"These errors were for the most part an unfortunate and unintended consequence of some of the change we’ve been through and we regret that they occurred," Mr Moutter said.

"We have spent time learning from these issues, amending processes, updating training and staff resources, and we continue to work hard to ensure these kinds of errors don't recur in future. We have made every effort to ensure that customers have received all amounts owing to them and will continue to do so."

The hardware issue in a data centre caused frustration for thousands of Kiwis.
Source: 1 NEWS

New Zealand new Ambassador to the US named

Diplomat Rosemary Banks has been announced as New Zealand's new Ambassador to the United States, taking over the role from Tim Groser.

Foreign Affairs Minister Winston Peters said Ms Banks was "highly experienced diplomat and public servant who will be a consummate professional in representing New Zealand's interests in Washington".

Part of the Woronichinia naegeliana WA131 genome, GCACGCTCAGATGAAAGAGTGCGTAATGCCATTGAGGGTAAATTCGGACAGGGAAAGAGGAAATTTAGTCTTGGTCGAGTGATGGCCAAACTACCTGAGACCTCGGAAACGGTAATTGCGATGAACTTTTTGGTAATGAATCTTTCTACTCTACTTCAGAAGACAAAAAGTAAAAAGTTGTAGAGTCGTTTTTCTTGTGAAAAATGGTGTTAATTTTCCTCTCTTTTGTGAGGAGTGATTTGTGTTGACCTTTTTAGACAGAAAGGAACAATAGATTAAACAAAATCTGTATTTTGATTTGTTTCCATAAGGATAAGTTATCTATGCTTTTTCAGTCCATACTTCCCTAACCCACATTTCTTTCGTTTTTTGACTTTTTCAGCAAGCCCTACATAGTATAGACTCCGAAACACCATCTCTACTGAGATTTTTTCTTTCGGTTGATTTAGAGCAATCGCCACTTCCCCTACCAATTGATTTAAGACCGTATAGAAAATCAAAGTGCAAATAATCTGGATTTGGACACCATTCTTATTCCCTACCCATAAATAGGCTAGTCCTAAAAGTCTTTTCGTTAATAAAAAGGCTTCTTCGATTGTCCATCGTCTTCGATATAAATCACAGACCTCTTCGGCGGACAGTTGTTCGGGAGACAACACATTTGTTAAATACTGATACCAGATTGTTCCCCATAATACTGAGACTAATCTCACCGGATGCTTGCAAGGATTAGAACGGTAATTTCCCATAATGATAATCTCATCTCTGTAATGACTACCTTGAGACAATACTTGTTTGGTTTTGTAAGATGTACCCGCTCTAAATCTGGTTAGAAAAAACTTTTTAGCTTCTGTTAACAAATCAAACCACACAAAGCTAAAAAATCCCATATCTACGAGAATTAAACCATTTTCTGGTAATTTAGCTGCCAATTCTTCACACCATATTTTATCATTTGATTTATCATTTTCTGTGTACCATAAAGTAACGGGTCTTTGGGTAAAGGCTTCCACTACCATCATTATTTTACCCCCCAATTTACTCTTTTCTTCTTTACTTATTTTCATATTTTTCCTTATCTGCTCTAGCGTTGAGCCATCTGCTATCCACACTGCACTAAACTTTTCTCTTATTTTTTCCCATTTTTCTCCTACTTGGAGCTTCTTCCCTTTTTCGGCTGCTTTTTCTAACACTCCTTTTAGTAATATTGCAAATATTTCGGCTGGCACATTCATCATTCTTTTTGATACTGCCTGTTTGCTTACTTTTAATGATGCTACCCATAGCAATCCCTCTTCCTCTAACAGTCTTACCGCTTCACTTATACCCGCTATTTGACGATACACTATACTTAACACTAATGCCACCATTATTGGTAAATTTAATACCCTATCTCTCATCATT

She currently is a Crown Negotiator in the Treaty of Waitangi settlement process and has held roles in the Ministry of Foreign Affairs and Trade.

Ms Banks also was New Zealand's Ambassador to France and Portugal.

"The Government also wishes to acknowledge the departing Ambassador, Hon Tim Groser for his service. He has been a strong advocate for New Zealand and has been successful in cementing the relationship between our two countries," Mr Peters said. 

Rosemary Banks, Political Science and International Relations, 7.11.16
Rosemary Banks. Source: Supplied

Man charged after loaded gun pointed at Auckland police officers fails to fire during violent late night incident

A man faces multiple charges after a loaded gun was aimed at police officers in Auckland last night.